Note: I will be operating special event call sign CG3KPV on FT8 for the rest of the year in celebration of Canada 150.
I enjoy working all the bands, but because I am interested in the different modes of propagation, I find 10m and up the most exciting. I am always on the lookup for 10m openings, and plan to pursue VHF weak signal operation (SSB, CW, digi) as equipment allows.
I enjoy the lower bands at night, including 160m and 80m, but mainly 40m and 30m. I love working digital modes on these bands, whether it's chasing contacts on the JT/FT modes, or finding free-form conversations on PSK, Olivia, and others. In the near future, I will be making my foray into CW operation, and I predict that much of my HF operations will be CW. I also plan to improve my setup for voice modes as I would enjoy to be able to take part in more SSB and AM nets.
Another interest in amateur radio is RF electronics. Now that I have more space I plan to get back into homebrew QRP, and portable operation with low-powered homemade radios and morse code.
- First post, 08 Sep 2017
My HF rig is an ICOM IC-761 with a long-wire antenna. It's good for 100W, but I often use less. I also have a BuddiStick multiband vertical, which works well for the higher HF bands. I use WSJT-X and Fldigi for digital modes and CQRLOG for logging, all on an Ubuntu Linux machine. I am limited on VHF/UHF at the moment to an ICOM IC-T70A, which is a very nice handheld radio.
VE3KPV - Ontario (2014 - Present)
Since moving to Toronto, Ontario () in 2014, I have been VE3KPV. I was for the most part off the air in Toronto, aside from some handheld monitoring and a couple of contacts, and Echolink.
In the summer of 2017 I moved to Guelph, and found an Icom IC-761 for sale on Kijiji. I bought the radio from VA3CBE in Kitchener, hooked my Buddistick up to the rail on my back deck, and have been getting back on the HF bands ever since.
VE7LGX - Vancouver (2012 - 2014)
I was first licensed in Vancouver, British Columbia (CN89jg, CQ Zone: 3, ITU Zone: 2). In 2012 I wrote the Basic Qualification exam and passed with honours. After a couple of weeks, I got my first callsign: VE7LGX. The first few times I got on the air, I used an ICOM IC-T70A handheld to talk on local 2M FM repeaters. From the very beginning, I was more interested in the technical and scientific aspects of the hobby. I built a Rockmite-20 and an Emtech tuner, and did manage to receive some stations with this rig, but never actually worked anybody. Not long after, I got my first HF transceiver: a Yaesu FT-817nd. In short order I began working stations all over the world, mostly on 15m in the beginning. I soon spread out into the other bands and worked on developing my operating technique. I eventually picked up a SignaLink USB and began working digital modes. This was a revelation for me; it was possible to work a lot of stations all over the world using QRP. During this time, I also made a homebrew 6m dipole and began working 6m SSB during brief openings. The VHF weak signal bug hit in a big way. As much as possible, during contests or openings, I would work 6m, 2m, and 70cm sideband and digital modes. By the end of my first year on the air, I also became fascinated by 10m, having seen what an interesting band it was (F-layer propagation, Sporadic-E, etc). It was safe to say within a couple of years that I am by and large a high band kind of guy.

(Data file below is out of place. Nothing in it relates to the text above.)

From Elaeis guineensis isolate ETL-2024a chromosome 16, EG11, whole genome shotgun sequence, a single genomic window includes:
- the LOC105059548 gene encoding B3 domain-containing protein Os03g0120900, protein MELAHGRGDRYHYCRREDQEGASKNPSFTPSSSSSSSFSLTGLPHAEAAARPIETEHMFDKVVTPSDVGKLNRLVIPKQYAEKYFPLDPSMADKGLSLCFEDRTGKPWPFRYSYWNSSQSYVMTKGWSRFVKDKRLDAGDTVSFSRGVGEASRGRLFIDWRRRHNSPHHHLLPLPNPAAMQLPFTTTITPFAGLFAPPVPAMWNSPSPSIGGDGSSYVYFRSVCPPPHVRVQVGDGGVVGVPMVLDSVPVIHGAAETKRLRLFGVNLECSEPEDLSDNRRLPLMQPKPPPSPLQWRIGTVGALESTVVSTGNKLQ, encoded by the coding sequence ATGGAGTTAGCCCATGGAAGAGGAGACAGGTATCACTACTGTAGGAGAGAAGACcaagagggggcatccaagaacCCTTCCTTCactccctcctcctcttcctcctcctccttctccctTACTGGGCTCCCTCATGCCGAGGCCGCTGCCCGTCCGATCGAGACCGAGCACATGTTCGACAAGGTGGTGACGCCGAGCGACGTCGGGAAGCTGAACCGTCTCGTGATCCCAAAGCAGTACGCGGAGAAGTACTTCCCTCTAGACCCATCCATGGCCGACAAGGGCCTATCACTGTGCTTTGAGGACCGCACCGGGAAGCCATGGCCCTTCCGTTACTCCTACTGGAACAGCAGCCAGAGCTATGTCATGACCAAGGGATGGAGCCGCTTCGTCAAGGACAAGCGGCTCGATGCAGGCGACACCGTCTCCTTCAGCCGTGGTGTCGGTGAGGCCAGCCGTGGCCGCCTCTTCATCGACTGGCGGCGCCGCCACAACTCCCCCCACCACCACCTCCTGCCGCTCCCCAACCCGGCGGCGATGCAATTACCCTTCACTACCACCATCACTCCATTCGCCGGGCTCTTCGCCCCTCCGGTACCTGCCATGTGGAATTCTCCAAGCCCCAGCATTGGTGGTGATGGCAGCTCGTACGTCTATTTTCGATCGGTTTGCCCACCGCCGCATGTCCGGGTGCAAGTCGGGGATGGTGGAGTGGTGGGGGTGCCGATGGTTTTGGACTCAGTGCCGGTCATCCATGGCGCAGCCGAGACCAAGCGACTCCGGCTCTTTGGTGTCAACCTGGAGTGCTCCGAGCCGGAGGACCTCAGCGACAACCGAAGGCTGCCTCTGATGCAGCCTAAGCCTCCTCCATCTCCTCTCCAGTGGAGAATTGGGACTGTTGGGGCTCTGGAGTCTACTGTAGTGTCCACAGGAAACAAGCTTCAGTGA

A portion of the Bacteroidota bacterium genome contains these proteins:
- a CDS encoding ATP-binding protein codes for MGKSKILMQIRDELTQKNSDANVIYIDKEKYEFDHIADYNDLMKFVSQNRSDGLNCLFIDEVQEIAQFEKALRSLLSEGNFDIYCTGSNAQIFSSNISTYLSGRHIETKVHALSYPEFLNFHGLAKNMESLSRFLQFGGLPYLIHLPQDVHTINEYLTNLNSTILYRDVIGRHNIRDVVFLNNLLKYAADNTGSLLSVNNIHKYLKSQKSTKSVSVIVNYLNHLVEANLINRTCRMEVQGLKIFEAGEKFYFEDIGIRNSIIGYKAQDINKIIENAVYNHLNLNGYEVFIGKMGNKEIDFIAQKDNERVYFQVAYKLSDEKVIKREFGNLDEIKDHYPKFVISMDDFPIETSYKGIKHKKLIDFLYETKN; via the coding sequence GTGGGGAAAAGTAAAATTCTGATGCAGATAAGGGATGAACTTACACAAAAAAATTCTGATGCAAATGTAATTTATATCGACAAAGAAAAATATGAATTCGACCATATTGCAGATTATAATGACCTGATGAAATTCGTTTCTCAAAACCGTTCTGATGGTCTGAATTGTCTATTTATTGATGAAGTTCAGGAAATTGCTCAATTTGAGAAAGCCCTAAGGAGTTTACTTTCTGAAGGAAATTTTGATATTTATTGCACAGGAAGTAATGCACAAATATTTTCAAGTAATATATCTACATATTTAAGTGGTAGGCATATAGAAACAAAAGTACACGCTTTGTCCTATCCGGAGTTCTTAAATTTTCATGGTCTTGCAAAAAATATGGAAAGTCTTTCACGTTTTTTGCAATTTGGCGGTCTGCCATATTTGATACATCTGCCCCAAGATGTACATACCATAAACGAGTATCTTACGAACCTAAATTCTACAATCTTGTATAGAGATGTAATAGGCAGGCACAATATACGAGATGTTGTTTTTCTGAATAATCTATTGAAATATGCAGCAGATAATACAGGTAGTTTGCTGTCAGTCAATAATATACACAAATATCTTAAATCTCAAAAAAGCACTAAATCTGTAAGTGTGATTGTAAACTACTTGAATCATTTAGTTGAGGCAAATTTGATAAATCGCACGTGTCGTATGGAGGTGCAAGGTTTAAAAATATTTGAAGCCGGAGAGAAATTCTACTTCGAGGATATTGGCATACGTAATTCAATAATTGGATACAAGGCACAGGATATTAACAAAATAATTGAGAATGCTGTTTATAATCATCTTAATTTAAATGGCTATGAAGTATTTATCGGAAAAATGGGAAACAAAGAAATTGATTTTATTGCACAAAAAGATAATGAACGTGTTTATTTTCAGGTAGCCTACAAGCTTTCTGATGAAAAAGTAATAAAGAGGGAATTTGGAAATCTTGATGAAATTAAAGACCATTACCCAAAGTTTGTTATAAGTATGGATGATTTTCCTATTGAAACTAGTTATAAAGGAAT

After a couple of years operating, I bought a Kenwood TS-530S from VE7CAB in Vancouver for a great price. I loved this rig! The sound was amazing! This is a hybrid radio - solid state front end, tube finals. I got great audio reports from stations I worked, and everyone sounded warm and rich on my end. This was also my first time working 100w, which made nabbing SSB contacts on HF much easier.
I am happy to respond to all paper QSLs and love receiving them. Generally, I use the same method the sender does - direct (SAE+postage $ appreciated) or bureau. I like to send out QSLs for special or interesting contacts, and will do so unprompted according to the preferences of the other station as listed on QRZ.com.
I upload my logs to LoTW, eQSL, QRZ.com, and Club Log regularly.
You can search the Club Log listings below to see if you are in my log books. I'm happy to QSL for my old call, VE7LGX, my special event call CG3KPV, and my regular call VE3KPV.